Scammers are reportedly attempting to steal cryptocurrency wallets from Ledger customers by shipping them fake hardware accompanied by a letter claiming the potential victim’s existing device isn’t secure.
Ledger offers two products, the Nano S and Nano X, that can store the digital keys used to secure crypto wallets. The devices can be used with a variety of cryptocurrencies, are compatible with numerous apps, and are supposed to offer a safe way to manage crypto without compromising too much on convenience. Ledger says on its website that it has sold 1.5 million products to customers in 165 countries to date.
The company also suffered a data breach in July 2020. It said in December 2020 that “approximately 1 million email addresses” and “9,532 more detailed personal information (postal addresses, name, surname and phone number) that we were able to specifically identify” were shared to a database marketplace known as RaidForums. That information has since been used in phishing campaigns like this one.
BleepingComputer reports that this particular campaign involves a modified Nano X, which ships in the original packaging and is shrink-wrapped to make it seem like an official delivery. It comes with a letter purporting to be from Ledger CEO Pascal Gauthier, which says the intended victim’s information was affected by the RaidForums leak, so they need to switch to the new device.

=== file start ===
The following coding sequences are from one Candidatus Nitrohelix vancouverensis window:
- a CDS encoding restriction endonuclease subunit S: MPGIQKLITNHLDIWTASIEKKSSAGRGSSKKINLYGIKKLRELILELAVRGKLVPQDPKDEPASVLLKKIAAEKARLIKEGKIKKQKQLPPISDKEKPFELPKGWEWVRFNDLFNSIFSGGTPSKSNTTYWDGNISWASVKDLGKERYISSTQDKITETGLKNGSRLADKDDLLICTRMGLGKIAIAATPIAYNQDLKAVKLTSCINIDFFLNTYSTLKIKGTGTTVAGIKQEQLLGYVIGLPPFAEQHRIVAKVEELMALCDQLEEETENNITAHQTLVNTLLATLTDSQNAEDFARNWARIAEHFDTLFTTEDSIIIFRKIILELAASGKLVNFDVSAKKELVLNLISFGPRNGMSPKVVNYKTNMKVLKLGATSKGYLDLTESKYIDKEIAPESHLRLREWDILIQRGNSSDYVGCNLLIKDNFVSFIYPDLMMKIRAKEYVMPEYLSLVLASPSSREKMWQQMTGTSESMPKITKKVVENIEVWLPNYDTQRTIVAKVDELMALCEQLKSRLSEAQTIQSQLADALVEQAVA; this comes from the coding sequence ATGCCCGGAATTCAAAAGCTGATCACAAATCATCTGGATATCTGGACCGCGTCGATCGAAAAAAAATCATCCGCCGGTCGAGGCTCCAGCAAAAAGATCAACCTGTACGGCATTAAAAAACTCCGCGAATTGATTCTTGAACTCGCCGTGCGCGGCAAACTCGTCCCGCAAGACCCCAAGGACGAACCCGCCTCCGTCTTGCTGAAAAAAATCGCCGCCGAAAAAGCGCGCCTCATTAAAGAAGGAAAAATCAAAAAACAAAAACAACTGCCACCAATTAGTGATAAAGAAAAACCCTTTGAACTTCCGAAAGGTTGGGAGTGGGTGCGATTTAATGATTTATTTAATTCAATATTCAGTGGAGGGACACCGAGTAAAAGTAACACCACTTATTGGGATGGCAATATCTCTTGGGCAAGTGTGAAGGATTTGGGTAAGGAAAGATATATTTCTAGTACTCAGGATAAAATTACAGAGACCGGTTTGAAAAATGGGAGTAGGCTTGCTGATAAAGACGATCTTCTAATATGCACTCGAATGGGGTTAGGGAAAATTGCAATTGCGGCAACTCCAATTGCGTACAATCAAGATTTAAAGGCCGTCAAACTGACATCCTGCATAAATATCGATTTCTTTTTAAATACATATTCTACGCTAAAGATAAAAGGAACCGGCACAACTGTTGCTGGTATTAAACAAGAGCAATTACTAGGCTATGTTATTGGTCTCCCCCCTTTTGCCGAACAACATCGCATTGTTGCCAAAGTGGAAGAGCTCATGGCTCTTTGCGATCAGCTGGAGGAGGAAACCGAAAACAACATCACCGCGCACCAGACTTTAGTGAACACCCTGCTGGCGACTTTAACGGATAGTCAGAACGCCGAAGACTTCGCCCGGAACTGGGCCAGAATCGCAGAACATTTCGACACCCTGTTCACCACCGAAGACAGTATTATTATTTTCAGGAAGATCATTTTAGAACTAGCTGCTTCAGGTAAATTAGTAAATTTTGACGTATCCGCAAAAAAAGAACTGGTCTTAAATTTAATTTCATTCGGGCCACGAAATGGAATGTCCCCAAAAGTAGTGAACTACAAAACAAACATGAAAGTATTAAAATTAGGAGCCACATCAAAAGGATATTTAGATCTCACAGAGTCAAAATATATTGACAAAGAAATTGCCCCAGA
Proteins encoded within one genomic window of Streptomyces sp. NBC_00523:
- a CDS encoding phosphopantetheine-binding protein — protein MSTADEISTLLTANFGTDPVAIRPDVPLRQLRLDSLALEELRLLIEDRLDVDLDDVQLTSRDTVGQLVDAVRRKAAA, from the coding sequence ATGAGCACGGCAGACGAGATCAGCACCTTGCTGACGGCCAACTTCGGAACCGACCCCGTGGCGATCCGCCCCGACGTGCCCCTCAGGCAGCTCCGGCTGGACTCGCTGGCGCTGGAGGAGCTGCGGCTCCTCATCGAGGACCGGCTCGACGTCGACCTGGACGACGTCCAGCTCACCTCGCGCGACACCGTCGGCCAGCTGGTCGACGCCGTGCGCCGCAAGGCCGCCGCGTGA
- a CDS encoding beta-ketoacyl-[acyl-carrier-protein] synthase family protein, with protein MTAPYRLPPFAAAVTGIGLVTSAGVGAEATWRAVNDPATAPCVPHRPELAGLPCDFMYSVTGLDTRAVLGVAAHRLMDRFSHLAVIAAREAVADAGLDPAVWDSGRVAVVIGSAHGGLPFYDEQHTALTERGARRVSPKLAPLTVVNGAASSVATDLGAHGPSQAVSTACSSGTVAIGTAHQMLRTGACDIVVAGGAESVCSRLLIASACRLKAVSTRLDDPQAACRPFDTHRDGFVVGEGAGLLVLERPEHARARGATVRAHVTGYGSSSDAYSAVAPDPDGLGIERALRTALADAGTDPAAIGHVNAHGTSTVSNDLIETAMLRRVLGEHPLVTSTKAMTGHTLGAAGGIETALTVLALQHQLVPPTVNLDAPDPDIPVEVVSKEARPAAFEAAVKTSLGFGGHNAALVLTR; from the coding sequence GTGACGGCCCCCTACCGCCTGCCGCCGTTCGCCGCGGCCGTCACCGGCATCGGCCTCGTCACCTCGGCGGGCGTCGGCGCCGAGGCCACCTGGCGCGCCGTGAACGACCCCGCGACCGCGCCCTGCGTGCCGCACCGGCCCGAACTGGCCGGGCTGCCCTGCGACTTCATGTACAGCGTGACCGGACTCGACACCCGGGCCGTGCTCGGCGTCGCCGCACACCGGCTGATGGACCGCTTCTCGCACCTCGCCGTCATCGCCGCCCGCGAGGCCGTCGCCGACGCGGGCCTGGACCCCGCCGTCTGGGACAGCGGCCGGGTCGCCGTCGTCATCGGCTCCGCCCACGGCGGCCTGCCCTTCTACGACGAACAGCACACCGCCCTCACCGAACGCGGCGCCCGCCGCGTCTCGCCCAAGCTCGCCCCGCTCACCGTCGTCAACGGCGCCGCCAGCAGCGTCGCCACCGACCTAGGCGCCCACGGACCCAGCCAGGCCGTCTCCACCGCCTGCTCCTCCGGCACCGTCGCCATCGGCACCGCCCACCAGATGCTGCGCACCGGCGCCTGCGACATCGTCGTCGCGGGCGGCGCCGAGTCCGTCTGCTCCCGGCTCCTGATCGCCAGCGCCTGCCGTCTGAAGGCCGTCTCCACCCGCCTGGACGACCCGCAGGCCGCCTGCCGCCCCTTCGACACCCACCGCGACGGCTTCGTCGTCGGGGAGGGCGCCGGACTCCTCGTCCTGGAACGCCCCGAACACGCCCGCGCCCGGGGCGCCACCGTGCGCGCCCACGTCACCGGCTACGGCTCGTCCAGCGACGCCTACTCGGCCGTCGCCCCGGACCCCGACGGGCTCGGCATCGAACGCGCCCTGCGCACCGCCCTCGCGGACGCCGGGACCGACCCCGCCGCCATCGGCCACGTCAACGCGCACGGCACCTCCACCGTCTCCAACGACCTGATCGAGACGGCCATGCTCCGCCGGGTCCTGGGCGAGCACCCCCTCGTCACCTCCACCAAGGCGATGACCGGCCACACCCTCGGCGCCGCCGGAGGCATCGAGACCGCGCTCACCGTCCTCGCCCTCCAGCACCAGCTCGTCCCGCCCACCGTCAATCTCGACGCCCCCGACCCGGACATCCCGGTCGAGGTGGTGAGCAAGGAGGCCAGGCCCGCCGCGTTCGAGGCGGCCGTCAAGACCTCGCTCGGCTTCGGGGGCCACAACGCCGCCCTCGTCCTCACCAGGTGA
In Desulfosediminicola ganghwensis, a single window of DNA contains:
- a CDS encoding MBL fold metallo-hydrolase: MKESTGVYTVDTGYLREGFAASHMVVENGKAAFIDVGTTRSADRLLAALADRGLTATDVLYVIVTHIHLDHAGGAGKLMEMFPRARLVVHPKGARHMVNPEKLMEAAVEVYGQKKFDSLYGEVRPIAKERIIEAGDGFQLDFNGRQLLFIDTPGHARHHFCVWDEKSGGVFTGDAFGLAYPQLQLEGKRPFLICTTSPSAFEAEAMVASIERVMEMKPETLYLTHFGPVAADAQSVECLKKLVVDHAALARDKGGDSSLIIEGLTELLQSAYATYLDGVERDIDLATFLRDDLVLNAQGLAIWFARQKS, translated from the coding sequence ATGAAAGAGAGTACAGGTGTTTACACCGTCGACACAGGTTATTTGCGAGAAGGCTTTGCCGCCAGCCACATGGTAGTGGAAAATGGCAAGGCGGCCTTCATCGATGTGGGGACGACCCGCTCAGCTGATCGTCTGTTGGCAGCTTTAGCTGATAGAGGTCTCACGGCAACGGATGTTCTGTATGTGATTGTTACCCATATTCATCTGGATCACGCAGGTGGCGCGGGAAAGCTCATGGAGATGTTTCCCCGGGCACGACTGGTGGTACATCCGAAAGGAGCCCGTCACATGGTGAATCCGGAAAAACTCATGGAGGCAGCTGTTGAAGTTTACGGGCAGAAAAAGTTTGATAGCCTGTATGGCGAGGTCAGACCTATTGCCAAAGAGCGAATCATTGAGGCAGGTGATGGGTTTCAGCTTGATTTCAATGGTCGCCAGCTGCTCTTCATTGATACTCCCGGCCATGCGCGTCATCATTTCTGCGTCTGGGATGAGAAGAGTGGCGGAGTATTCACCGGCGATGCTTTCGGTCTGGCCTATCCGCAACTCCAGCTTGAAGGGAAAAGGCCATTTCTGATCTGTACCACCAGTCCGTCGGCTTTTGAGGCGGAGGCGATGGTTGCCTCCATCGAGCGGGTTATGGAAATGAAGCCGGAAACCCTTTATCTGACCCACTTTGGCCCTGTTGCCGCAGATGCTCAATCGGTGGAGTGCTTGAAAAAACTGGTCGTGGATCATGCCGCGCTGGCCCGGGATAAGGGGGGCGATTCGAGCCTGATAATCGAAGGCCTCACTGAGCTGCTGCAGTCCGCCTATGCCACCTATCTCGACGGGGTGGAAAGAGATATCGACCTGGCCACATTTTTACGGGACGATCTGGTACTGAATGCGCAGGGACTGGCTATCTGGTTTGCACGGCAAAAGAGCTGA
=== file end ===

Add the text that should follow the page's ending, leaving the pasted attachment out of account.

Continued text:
This particular victim decided to take a closer look at the modified Nano X, however, and they discovered that it contained a flash drive that isn’t present on the actual hardware. That drive would most likely be used to install malware designed to compromise the Ledger recovery phrase—and therefore the private key used to secure the wallet—so the scammers could then steal the victim’s cryptocurrency.
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Ledger acknowledged these efforts on a section of its website dedicated to tracking phishing campaigns. “This is a scam. A Ledger Nano is not a USB device. It does not contain any application to download and install on your computer. The only way to download the Ledger Live app is by using the official download page,” it said. “Plus, Ledger and Ledger Live will never ask you to share your 24-word recovery phrase.”
The company also provides a guide to checking the integrity of Ledger Nano X-branded hardware. That guide includes pictures of the device’s PCB, its root of trust, and other information that can be used to make sure the device hasn’t been compromised. (It doesn’t appear to offer a similar guide for the Nano S.) It’s probably worth following that guide for every Nano X, even if it was legitimately ordered.